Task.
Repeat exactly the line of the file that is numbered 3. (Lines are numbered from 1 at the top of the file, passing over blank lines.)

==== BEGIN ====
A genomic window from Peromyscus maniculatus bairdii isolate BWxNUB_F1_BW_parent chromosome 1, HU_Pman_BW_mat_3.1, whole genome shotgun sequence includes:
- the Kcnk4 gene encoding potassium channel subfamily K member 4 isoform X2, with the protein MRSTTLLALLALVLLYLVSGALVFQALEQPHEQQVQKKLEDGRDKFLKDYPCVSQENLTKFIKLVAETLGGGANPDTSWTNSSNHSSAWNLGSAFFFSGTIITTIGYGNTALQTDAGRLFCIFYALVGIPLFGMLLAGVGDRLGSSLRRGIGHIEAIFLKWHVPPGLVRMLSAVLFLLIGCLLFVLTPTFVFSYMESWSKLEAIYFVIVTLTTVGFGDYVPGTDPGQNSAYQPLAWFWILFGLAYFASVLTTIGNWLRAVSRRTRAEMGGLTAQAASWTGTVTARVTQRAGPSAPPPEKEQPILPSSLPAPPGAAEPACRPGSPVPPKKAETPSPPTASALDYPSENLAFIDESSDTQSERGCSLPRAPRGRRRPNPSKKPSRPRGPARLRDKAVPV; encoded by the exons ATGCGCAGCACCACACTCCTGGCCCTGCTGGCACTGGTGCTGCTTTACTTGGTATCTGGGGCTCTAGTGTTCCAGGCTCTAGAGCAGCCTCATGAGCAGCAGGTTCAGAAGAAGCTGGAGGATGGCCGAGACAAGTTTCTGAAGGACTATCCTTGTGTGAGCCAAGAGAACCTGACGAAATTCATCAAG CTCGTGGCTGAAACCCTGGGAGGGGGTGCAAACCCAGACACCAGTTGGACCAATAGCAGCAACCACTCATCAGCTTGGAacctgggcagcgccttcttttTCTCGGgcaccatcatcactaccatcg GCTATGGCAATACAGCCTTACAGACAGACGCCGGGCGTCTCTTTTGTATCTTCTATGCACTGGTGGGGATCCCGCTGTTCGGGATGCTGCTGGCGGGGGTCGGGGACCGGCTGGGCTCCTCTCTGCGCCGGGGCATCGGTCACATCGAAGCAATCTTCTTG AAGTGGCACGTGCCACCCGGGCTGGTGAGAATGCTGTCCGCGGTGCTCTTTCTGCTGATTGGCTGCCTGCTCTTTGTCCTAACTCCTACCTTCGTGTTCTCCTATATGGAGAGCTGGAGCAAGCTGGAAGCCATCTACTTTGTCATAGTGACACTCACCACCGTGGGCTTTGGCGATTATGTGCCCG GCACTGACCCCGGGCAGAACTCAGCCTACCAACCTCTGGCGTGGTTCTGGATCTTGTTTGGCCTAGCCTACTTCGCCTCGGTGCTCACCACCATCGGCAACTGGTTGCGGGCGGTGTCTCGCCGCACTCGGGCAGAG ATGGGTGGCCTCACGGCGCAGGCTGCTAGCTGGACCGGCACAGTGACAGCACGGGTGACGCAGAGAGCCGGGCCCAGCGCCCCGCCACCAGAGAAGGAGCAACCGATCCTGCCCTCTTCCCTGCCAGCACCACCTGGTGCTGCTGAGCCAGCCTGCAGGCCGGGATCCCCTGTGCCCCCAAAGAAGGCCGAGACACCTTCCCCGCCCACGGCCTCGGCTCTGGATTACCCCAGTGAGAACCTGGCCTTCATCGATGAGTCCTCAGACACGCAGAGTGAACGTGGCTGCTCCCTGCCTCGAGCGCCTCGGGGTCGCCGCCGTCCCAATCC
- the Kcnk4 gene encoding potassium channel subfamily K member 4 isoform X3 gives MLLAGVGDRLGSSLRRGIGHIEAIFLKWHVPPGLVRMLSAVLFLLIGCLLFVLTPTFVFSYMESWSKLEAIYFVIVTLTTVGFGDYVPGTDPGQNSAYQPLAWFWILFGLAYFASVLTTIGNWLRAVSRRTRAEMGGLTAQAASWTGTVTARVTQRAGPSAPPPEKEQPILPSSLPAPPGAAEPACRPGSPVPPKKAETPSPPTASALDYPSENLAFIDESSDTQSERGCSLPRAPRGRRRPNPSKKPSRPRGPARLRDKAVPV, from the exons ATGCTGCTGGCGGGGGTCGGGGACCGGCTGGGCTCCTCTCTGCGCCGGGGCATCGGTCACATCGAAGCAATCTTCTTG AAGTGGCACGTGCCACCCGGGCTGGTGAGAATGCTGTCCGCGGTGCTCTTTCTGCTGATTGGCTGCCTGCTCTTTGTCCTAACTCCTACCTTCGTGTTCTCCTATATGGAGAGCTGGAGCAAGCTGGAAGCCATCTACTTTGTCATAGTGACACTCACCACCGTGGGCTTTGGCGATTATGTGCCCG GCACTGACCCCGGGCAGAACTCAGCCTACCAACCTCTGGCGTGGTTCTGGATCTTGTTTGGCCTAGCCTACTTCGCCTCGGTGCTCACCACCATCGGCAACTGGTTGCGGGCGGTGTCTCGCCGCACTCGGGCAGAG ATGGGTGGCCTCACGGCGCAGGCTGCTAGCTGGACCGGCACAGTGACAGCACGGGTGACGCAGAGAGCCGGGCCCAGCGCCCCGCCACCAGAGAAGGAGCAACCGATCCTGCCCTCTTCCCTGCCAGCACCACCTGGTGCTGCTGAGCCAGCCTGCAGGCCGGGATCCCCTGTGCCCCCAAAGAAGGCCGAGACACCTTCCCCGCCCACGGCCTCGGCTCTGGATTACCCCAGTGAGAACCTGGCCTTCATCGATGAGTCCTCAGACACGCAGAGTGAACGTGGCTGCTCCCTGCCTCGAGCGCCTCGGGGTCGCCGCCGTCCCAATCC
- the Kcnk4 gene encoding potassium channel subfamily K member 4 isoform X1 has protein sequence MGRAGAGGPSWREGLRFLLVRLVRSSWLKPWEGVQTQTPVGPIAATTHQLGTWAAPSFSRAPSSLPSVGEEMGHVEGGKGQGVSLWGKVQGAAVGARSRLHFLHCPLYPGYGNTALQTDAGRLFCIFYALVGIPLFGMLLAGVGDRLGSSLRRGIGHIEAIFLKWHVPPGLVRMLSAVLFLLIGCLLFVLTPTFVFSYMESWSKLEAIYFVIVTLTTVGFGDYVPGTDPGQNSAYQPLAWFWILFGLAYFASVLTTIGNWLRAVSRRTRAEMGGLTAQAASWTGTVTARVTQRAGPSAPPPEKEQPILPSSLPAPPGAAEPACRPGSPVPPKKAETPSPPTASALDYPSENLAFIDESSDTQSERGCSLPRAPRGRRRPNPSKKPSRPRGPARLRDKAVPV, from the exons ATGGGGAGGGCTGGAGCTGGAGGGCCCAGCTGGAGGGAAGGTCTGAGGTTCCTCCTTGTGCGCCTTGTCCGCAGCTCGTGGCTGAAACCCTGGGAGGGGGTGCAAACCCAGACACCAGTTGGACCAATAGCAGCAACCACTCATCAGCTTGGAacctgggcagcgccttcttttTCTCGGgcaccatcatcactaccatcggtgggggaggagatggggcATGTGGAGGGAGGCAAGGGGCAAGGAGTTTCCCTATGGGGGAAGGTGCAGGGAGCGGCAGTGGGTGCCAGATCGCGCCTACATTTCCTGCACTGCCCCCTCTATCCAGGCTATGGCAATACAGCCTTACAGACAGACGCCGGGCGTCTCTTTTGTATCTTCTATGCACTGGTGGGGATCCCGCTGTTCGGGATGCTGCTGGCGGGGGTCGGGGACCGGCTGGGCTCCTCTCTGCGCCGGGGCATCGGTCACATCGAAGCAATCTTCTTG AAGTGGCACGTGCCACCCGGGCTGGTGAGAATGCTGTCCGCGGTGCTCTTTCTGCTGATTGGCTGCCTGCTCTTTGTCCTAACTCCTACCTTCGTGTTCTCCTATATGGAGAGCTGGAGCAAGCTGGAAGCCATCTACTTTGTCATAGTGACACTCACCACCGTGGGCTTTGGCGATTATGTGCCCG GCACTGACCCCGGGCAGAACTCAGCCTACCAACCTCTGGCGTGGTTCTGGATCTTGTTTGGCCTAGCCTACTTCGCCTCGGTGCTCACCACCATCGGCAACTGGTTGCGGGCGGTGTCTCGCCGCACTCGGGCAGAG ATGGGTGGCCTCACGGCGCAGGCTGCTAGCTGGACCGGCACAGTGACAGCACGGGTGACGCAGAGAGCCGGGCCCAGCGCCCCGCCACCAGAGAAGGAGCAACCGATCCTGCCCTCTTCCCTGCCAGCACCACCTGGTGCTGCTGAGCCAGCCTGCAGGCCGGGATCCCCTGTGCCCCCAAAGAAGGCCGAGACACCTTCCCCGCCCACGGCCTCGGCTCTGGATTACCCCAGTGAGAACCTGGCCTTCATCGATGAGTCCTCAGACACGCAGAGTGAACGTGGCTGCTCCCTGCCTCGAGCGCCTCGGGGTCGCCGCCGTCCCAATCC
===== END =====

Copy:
- the Kcnk4 gene encoding potassium channel subfamily K member 4 isoform X3 gives MLLAGVGDRLGSSLRRGIGHIEAIFLKWHVPPGLVRMLSAVLFLLIGCLLFVLTPTFVFSYMESWSKLEAIYFVIVTLTTVGFGDYVPGTDPGQNSAYQPLAWFWILFGLAYFASVLTTIGNWLRAVSRRTRAEMGGLTAQAASWTGTVTARVTQRAGPSAPPPEKEQPILPSSLPAPPGAAEPACRPGSPVPPKKAETPSPPTASALDYPSENLAFIDESSDTQSERGCSLPRAPRGRRRPNPSKKPSRPRGPARLRDKAVPV, from the exons ATGCTGCTGGCGGGGGTCGGGGACCGGCTGGGCTCCTCTCTGCGCCGGGGCATCGGTCACATCGAAGCAATCTTCTTG AAGTGGCACGTGCCACCCGGGCTGGTGAGAATGCTGTCCGCGGTGCTCTTTCTGCTGATTGGCTGCCTGCTCTTTGTCCTAACTCCTACCTTCGTGTTCTCCTATATGGAGAGCTGGAGCAAGCTGGAAGCCATCTACTTTGTCATAGTGACACTCACCACCGTGGGCTTTGGCGATTATGTGCCCG GCACTGACCCCGGGCAGAACTCAGCCTACCAACCTCTGGCGTGGTTCTGGATCTTGTTTGGCCTAGCCTACTTCGCCTCGGTGCTCACCACCATCGGCAACTGGTTGCGGGCGGTGTCTCGCCGCACTCGGGCAGAG ATGGGTGGCCTCACGGCGCAGGCTGCTAGCTGGACCGGCACAGTGACAGCACGGGTGACGCAGAGAGCCGGGCCCAGCGCCCCGCCACCAGAGAAGGAGCAACCGATCCTGCCCTCTTCCCTGCCAGCACCACCTGGTGCTGCTGAGCCAGCCTGCAGGCCGGGATCCCCTGTGCCCCCAAAGAAGGCCGAGACACCTTCCCCGCCCACGGCCTCGGCTCTGGATTACCCCAGTGAGAACCTGGCCTTCATCGATGAGTCCTCAGACACGCAGAGTGAACGTGGCTGCTCCCTGCCTCGAGCGCCTCGGGGTCGCCGCCGTCCCAATCC